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The Ketogenic Diet and PCOS

Alex Millet

What is PCOS?

Polycystic Ovary Syndrome (PCOS), is a disorder typically seen in women during their reproductive years. It affects your endocrine system and can cause cysts to develop on your ovaries. This can, in turn, disrupt your hormones. Some of the symptoms associated with PCOS are excess testosterone, disturbance in your period, extra body hair, and infertility.

PCOS is typically treated in a similar manner in treating diabetes. You may be prescribed metformin (an oral drug that helps regulate blood sugar), asked to monitor your blood sugar with a blood glucose monitor and advised to eat healthily and exercise. If you are seeing a conventional doctor, they will have you follow the USDA’s idea of a healthy diet, which includes vegetables, fruit, nuts, beans, and whole grains. And will have you avoid saturated fat.

We believe that the Ketogenic Lifestyle is the best diet for PCOS and reducing PCOS symptoms. And research has shown that the ketogenic diet for PCOS has been helpful. In 2005, a study was done with 11 women with PCOS. They were instructed to lower their carb intake to 20 grams of carbs a day, for 24 weeks. Of the women who completed the study, they were able to lower 12% of their body weight, 22% percent free testosterone, 36% LH/FSH ratio, and 54% of fasting insulin. Two of the women became pregnant during this study, who were previously suffering from infertility. 

Maintaining a healthy weight is a major factor in how to reduce PCOS symptoms and living a symptom-free life with PCOS. And a low-carb diet can help you lose weight while maintaining high energy levels, avoiding brain fog, building muscle, losing fat, sleeping soundly at night, and eliminating that feeling of being “hangry”. The greatest benefit is the improvement to insulin resistance, which makes the Ketogenic Diet great for diabetics as well.

PCOS Ketogenic Diet for Beginners

The Ketogenic Diet, in a nutshell, is a Low Carb, High Fat (LCHF) way of eating. The ratios you typically follow for a standard Keto Diet are 65% of your calories from fat, 25% from protein, and 5% from carbohydrates. This may need to be adjusted for women who are pregnant, nursing, or for athletes, as you may require more carbohydrates.

You may be wondering, what am I going to be eating if my carb intake is so low? Well, you will get the remaining calories you need from quality sources of fat and protein. And you will feel completely satiated in doing so. As you are transitioning to a new way of eating, your body will need an adjustment period before you feel the full benefits of being fat-adapted. This can usually take about a week, up to three weeks. During this time, you will feel tired, possibly irritable, and you may get headaches. This is just your body's' way to adjusting to life without the constant need to easily burn glucose. If you stick it out, you will feel more energy than ever before.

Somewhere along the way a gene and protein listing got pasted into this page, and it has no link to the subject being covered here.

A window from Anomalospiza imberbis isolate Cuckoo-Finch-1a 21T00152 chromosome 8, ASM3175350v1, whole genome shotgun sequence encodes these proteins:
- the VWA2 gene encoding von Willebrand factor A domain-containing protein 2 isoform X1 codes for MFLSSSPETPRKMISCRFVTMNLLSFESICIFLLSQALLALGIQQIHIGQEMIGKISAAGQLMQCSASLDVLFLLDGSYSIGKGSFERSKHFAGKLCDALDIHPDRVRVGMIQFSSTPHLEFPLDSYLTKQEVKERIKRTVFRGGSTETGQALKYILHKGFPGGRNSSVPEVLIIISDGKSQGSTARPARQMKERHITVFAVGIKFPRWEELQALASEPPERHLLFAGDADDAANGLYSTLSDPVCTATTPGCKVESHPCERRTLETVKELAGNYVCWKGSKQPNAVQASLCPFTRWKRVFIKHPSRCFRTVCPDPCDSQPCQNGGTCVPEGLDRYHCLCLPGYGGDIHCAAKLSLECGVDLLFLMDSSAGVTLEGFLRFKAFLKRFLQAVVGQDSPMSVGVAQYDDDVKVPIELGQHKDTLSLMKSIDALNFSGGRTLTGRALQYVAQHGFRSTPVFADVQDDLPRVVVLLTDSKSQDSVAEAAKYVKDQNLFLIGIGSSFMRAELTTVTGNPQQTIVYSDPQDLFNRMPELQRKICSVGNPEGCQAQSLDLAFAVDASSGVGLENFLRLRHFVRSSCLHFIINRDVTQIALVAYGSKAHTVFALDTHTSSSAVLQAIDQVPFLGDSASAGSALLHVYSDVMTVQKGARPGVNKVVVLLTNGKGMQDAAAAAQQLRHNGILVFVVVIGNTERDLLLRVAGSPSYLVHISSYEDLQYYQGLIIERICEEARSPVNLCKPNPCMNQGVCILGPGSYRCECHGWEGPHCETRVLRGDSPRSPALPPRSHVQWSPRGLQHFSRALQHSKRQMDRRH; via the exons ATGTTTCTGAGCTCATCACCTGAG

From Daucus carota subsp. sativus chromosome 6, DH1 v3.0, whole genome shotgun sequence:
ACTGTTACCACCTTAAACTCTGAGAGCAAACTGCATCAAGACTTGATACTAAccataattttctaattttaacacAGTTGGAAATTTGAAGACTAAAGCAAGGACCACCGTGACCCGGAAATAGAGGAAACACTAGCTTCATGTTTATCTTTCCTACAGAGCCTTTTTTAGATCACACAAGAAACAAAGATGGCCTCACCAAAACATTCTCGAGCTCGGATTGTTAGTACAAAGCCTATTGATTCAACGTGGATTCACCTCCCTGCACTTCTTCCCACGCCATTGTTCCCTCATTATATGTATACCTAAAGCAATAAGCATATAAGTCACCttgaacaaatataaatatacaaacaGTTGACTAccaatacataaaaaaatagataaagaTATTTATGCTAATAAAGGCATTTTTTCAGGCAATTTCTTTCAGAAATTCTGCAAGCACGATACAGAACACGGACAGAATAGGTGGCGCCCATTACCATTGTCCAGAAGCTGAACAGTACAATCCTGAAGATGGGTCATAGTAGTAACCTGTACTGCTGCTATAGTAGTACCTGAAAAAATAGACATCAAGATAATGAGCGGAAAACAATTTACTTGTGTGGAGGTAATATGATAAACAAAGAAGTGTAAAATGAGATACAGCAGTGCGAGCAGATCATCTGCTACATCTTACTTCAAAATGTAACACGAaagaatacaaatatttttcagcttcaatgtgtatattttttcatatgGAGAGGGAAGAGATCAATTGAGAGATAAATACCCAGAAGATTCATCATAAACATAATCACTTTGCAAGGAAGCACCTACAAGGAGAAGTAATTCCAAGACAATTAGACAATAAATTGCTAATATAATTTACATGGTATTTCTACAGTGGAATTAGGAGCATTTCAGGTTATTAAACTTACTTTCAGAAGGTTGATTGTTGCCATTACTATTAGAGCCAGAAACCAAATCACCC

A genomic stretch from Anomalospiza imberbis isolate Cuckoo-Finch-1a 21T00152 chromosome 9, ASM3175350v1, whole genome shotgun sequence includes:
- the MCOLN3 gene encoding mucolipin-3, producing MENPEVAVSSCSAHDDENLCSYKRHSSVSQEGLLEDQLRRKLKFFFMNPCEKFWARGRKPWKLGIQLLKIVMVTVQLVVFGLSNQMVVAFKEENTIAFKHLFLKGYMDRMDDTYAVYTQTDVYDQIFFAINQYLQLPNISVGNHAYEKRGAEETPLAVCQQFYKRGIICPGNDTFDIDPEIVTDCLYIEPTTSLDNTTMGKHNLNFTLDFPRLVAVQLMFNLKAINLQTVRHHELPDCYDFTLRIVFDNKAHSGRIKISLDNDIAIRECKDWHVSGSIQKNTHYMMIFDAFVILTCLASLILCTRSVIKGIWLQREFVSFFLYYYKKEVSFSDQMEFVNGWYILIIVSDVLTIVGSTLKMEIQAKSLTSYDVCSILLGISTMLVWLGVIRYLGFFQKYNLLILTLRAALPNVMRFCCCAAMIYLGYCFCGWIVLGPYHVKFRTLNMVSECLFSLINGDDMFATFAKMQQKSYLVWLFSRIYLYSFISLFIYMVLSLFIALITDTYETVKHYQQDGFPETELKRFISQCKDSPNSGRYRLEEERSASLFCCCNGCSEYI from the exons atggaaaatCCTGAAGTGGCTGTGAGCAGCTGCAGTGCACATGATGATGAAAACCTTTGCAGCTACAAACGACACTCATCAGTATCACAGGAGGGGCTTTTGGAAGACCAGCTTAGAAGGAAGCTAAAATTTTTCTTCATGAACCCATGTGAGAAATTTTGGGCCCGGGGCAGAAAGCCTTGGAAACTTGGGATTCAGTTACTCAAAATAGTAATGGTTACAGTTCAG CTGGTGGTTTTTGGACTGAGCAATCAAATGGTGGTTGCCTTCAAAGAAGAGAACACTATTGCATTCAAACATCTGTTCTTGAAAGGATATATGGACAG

What Can I Eat?


  • Saturated and monounsaturated fats are best
    • Grass-fed dairy, fermented dairy (raw if reliable source available)
    • Animal fat/lard/tallow from grass-fed, pastured animals
    • Oily, cold water fish (wild caught)
    • Nuts and seeds (raw)
    • Avocados and avocado oil is great for cooking because of its high smoke point)
    • Olives and extra virgin olive oil (most olive oil found in grocery stores is highly refined. Check out Kasandrinos Olive Oil for a high-quality olive oil)
    • Coconuts, coconut oil, and MCT oil
  • Fats to avoid
    • Polyunsaturated fats and partially hydrogenated trans fats
      • Margarine (and other “buttery” spreads made from vegetable oils)
      • Canola, cottonseed, corn, soybean, safflower, and sunflower oil


  • Meat, fish, fowl, and eggs
    • Grass-fed, local animal products are going to be the best source, and should be your 1st priority
      • Visit Eat Wild to help guide you to reliable sources in your area
    • Protein to avoid
      • Animals who were raised in Concentrated Animal Feeding Operations (CAFO). These animals are raised in an unnatural environment, where they are given hormones to help them grow faster, antibiotics to help them avoid illnesses, and fed a diet that is unnatural to what their genetics require. If you are in a bind and can only find CAFO meat, just make sure to remove as much fat as possible. That is where the toxins are stored.


  • Vegetables and fruit will be your main source for carbohydrates. Organic and local should be your 1st priority
    • Adjust your mentality to make vegetables the focus of your meals and snacks. It will be hard for you to max out on carbohydrates per day if you are eating nutrient dense, non-starchy vegetables.
    • Some of the most nutrient dense veggies are dark leafy greens, beets, broccoli, cauliflower, onion, red bell peppers, and carrots.
  • Carbohydrates to avoid
    • GMO fruits and veggies
    • Grains
    • Beans
    • Processed foods
    • Sugar
    • Juice and Alcohol
    • Fruits with a high carbohydrate load, such as tropical fruits. The best options are berries, and stone ground fruits with pits, such as plum and peaches.
    • Vegetables with a high carbohydrate load, such as white potatoes.



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Thanks for reading!